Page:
Opinion: It's time to ban these bloody things
I hate fireworks. I've always hated them. But now my hatred has reached new levels. It's time to ban these stupid things.
Yeah, yeah, I know, there's the argument that that will penalise responsible people. There's always that argument. Drink-driving. Sugar taxes. Dog registrations. Blah blah blah. The problem is that in life there are also irresponsible people.
I live in a very densely populated part of Auckland. Fireworks were still going off at midnight. That's a bit annoying. Somehow my toddler only woke up twice. My cat got a few frights. Annoying.
But it’s about more than just annoyance. The Fire Service was called to 117 fireworks-related incidents throughout the country last night.
Within a 22-minute period last night St John transferred two kids to Starship Hospital, where they are each in a serious condition.
That’s just a start - there were 441 firework-related injuries last year.
It used to be far worse. Fireworks used to be much more powerful, with fewer restrictions. I recall a school friend being horribly burned. I remember the awful stories of 'double-happies' being taped together and tied to animals, or inserted in their ears.
Since those grim days, restrictions on what sort of fireworks can be sold have been introduced. The sale period has been reduced to four days, although there are still no restrictions on when they can be let off. And every year, the same stories. Buildings catching fire. People getting hurt. Animals getting spooked.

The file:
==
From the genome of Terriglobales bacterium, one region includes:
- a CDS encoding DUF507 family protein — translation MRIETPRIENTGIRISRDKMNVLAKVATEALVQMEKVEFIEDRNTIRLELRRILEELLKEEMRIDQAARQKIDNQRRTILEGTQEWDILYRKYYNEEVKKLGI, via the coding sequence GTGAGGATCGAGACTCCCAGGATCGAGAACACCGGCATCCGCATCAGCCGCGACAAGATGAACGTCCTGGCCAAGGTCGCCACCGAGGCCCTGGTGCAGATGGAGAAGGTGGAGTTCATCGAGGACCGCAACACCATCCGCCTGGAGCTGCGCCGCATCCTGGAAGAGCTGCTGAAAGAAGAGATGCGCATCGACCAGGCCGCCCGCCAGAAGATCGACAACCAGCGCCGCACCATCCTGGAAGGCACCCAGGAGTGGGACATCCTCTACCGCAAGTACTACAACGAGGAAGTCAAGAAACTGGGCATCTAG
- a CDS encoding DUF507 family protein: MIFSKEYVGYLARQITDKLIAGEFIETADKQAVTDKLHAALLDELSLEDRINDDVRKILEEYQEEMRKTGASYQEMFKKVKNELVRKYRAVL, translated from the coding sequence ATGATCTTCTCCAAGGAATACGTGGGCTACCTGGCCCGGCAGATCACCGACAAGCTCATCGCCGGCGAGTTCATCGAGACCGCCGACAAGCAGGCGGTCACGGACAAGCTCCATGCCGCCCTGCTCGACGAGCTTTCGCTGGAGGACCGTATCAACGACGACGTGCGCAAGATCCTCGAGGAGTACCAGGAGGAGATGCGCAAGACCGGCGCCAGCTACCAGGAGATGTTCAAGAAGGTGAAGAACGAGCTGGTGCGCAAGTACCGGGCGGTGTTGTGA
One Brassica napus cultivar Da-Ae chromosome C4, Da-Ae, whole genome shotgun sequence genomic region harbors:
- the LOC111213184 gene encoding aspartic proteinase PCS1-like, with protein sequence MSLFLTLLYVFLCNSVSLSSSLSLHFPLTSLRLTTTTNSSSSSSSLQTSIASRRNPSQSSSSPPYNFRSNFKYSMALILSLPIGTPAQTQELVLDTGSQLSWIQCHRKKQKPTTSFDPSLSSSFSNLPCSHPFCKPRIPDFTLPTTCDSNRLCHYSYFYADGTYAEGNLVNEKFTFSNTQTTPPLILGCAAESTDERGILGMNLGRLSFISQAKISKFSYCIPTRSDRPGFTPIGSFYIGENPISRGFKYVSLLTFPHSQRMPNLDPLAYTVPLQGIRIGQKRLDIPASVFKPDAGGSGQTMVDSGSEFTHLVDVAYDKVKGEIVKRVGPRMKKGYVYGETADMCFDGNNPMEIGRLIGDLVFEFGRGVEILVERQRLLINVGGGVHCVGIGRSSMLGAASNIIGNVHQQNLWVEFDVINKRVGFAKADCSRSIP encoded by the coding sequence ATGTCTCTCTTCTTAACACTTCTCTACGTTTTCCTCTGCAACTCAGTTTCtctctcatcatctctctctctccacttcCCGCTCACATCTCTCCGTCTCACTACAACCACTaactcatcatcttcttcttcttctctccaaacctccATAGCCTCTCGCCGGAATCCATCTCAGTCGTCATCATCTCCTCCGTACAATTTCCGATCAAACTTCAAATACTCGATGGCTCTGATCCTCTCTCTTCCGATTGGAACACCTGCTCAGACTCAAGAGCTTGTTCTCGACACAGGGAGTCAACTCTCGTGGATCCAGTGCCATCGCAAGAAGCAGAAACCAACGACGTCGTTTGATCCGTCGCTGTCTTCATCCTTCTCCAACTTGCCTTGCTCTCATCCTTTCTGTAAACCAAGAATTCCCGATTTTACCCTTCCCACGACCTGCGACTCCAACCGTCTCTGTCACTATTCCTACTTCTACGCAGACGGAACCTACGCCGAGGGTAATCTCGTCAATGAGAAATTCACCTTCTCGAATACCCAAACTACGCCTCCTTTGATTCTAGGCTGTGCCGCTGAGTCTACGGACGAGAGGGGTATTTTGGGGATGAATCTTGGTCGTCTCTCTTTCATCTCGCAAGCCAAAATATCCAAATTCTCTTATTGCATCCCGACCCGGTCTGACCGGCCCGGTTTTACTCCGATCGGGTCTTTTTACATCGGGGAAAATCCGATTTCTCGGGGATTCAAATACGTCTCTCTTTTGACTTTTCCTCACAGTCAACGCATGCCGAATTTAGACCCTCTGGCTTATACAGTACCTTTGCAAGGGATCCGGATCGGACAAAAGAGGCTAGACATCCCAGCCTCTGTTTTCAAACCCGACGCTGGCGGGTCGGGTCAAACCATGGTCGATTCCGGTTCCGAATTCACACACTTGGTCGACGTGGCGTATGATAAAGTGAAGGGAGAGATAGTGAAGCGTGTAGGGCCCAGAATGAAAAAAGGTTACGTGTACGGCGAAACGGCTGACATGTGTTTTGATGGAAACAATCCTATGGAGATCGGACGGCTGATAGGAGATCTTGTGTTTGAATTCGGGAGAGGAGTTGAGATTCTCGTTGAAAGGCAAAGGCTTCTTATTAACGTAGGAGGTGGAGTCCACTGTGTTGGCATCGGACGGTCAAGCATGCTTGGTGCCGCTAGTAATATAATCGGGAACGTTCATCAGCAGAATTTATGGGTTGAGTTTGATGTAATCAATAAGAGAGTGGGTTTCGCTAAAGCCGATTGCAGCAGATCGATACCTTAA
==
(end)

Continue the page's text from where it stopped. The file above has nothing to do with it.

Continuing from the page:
Other countries take this much more seriously than we do. We're lax.
In Australia, a license is required for any firework that gets airborne or creates an explosion.
In France, you need authorisation from the local council and to notify the fire service before setting off fireworks.
The UK has strict rules on what you can set off, and where. The latest rules were introduced after the fireworks-related deaths of two people.
I got called a "party pooper" last night in a tweet, after I made my position known. "Come on, let the kids have their fun," it continued.
Sure, if we must, let's keep sparklers, party poppers and the like - the most meek and mild of fireworks.
Sure, let’s keep public and professional displays. Take the kids along, enjoy the show. I've no problem with them. They're unquestionably safer, usually free, and a damned sight more impressive than some poxy little backyard rocket.
I'm no saint. I've done my share of stupid things, despite my hatred, like skyrocket fights with my mates. We thought it was hilarious at the time, probably because we were a bunch of 20-year-old idiots.
And that's the thing - there are always idiots.
The facts are undeniable. Years of celebrating this imported tradition have shown us the same thing, over and over again.
When it comes to the private sale of fireworks, we cannot be trusted.